It was at this stage that many things happened at once. Now, knowing what was possible, we stepped back and audited the entire history of amps and pedals in rock and roll history. We carefully chose a collection that covered the signature sounds.
For example, some of the guitar amps we voiced include: Fender® Tweed Bassman® 4x10, Vox® AC-30® 2x12, Fender® Blackface Deluxe Reverb® 2x12, Mesa/Boogie® Mark I® 1x12, Marshall® “Plexi” Super Lead 100 Model 1959 4x12, Marshall® JCM-800 4x12, and Peavey® 5150® 4x12. Elements of these amps show up as our Vintage/British/American Clean and Hi-Gain Guitar Amps in game.
We unified the control schemes across all our amps, removing complicated controls in favor of simple gain, volume, reverb and equalization tuning. Sharp eyes may have noted that we paired each amp head with the speakers that would produce the most iconic sound for that amp, rather than leaving this up to the player to screw up.
Then all the amps were sent to a soundproof professional studio and “shot” (see sidebar “A Word from Seth Chapla on Amps”) and the data collected was delivered back to McDSP who used this to custom model everything according to our control schemes. The amp simulations we ended up with were designed around signature amps, but certainly achieved a unique sound we wanted. The listening sessions involved comments like “not enough sustain,” “the notes need to bloom,” “doesn’t respond correctly when we scoop the mids,” and “more sparkle in the high end.”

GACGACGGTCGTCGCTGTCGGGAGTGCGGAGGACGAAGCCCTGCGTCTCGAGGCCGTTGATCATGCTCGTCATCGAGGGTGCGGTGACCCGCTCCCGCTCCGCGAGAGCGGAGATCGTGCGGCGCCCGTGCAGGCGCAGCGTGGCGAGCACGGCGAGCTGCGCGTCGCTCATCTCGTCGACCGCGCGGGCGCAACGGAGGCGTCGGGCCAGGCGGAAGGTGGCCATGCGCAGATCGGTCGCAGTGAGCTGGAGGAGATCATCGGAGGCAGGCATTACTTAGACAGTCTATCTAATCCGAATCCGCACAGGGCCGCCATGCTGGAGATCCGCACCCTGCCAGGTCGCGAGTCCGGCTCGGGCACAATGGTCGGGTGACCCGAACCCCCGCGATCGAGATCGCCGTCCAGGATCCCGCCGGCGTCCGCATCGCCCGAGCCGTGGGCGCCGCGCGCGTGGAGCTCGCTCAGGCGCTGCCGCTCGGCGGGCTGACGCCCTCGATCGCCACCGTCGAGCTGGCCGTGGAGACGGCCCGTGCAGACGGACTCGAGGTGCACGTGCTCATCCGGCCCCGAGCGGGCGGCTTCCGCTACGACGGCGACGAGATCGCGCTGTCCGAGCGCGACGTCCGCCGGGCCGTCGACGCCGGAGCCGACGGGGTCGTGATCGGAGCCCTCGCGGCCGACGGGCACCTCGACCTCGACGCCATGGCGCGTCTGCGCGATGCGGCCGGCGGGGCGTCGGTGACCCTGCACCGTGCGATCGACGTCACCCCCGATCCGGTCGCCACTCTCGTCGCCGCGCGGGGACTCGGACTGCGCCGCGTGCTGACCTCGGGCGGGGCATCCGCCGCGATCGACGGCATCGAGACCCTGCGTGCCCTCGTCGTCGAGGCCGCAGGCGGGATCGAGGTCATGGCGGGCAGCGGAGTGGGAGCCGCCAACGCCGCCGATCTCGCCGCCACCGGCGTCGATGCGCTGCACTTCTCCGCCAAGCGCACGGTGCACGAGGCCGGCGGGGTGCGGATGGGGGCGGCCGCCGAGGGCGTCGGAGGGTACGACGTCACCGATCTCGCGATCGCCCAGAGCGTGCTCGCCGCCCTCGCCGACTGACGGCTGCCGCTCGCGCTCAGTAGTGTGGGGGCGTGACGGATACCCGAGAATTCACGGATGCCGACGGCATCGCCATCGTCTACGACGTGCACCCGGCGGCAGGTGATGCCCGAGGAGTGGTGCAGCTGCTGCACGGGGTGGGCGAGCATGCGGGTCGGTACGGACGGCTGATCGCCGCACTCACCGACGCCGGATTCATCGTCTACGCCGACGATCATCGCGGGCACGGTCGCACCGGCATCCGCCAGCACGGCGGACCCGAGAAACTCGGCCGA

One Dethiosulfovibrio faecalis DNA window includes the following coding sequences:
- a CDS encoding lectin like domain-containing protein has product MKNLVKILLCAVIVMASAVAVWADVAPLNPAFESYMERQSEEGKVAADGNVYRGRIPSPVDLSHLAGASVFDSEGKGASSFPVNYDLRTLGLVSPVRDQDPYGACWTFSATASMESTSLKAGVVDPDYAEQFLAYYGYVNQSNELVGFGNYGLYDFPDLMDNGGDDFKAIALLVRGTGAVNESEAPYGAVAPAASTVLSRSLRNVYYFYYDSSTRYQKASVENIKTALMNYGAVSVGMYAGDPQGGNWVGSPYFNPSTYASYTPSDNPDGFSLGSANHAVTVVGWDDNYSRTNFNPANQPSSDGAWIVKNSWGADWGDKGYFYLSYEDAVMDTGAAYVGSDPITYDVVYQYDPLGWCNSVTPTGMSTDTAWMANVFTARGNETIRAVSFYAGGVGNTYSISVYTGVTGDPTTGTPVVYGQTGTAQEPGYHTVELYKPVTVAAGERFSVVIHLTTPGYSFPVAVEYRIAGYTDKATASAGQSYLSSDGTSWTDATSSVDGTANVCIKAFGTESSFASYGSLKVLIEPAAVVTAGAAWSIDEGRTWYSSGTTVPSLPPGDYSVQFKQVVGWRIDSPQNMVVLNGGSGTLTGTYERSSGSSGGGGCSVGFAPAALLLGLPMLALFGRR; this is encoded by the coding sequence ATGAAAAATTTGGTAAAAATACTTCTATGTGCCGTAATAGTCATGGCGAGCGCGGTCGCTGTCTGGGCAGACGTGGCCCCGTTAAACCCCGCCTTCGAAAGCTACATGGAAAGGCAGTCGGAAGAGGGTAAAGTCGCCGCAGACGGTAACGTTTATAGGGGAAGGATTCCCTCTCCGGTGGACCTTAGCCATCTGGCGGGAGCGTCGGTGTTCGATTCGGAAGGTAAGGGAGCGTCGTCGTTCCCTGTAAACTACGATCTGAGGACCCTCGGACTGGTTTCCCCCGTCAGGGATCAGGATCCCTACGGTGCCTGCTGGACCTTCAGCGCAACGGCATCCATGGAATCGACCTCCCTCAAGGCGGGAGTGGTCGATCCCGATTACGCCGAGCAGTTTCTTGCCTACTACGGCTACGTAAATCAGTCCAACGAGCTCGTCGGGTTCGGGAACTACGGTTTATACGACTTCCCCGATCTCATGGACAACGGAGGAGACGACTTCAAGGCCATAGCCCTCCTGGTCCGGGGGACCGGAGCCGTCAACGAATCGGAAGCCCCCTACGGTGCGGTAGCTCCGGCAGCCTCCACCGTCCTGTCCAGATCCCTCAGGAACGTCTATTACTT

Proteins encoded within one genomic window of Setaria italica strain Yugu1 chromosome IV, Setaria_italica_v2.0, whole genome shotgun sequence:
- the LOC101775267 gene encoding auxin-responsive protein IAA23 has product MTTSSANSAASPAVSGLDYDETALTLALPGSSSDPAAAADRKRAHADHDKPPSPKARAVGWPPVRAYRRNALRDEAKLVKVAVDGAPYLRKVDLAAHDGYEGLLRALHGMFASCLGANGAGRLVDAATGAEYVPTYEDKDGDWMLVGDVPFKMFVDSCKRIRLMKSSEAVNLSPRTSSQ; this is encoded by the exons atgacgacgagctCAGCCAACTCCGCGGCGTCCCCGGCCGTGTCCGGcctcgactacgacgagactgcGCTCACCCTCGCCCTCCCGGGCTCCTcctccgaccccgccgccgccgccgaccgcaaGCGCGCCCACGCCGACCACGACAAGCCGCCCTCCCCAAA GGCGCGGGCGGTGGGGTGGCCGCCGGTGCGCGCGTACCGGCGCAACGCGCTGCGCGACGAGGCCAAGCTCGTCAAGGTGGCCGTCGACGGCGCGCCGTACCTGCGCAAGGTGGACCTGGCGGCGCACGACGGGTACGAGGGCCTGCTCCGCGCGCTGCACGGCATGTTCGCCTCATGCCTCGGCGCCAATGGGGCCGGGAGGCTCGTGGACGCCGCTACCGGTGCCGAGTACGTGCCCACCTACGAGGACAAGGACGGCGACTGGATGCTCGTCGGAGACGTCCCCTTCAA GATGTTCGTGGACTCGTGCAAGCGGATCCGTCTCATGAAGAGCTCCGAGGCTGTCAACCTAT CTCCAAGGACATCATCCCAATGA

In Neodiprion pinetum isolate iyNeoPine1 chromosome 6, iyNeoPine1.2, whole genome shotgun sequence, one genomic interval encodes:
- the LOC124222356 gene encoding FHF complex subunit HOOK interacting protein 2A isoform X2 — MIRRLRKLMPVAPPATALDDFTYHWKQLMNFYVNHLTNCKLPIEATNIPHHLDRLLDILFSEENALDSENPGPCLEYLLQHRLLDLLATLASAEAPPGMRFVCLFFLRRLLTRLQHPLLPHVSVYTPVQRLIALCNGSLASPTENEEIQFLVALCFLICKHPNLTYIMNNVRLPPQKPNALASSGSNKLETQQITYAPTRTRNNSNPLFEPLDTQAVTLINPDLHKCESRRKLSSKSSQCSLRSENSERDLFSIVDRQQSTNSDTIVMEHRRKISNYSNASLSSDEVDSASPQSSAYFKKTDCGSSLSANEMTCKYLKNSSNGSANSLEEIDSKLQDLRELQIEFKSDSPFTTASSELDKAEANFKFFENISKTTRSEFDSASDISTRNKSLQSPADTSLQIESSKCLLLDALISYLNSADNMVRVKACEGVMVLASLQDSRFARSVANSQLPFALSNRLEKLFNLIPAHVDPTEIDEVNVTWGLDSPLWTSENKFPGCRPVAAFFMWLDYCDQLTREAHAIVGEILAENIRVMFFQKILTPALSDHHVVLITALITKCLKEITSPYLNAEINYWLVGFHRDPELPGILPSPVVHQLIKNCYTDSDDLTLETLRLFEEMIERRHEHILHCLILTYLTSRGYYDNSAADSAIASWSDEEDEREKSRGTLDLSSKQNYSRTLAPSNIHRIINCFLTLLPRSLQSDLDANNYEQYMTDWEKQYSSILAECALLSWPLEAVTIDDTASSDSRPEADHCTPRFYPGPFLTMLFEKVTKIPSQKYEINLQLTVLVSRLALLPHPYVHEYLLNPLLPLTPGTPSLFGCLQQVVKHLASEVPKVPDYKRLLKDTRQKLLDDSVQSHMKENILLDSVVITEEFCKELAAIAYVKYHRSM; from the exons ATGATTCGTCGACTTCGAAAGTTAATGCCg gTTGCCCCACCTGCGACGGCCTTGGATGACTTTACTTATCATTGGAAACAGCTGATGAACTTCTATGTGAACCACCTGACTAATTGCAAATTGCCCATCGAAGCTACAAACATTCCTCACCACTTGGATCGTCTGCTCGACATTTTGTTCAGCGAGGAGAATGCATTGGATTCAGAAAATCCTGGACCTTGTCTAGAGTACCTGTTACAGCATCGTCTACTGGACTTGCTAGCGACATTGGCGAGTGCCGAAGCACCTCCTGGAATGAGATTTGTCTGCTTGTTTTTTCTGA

When we finally got tones that worked the way we wanted, the team was ecstatic. There were many meetings toward the end where we would just pass the guitar around the room and everyone would shred (or try to) with big smiles on their faces.
Overcoming The Resistance
And this brings us full circle. When the tones were developed, everything had been tuned around a special reference cable that we developed in-house with a particular impedance. For those who don’t know the term impedance, it has to do with the electrical resistance of the wire from the guitar to the amplifier. Subtle changes in that value have a large impact in the gain stages of amp modeling.
It was that cable, or rather that latest batch of final product cables that we brought with us, that was out of whack when we went to our big demo back in February. With the wrong response in the cable, none of our carefully tuned algorithms responded properly.
But we were invited back. And starting where we left off, we were immediately asked about the tone, more specifically “…can it do Gilmour?” (see sidebar “The Million $ Tone”)
David Gilmour’s tone is complex, varied across different songs, and instantly recognizable. Fortunately, Marcus -- who was responsible for dialing in every tone in BandFuse: Rock Legeds -- was on site. He quickly dialed up a gorgeous bubbly tone that was close enough for anyone but a total purist. Eyes widened, smiles moved across faces, and we proceeded to rock the
Outro Solo courtesy of Jimi Hendrix
During the course of making BandFuse: Rock Legends, nearly every person I worked with admonished at some point, "Now you know it has to have amazing tone." I got good at nodding and smiling. Whether it was the editor at a major gaming publication, my own notetracking team, the Chairman of the Board, or even Slash, everyone agreed the buck stopped and started there. No pressure.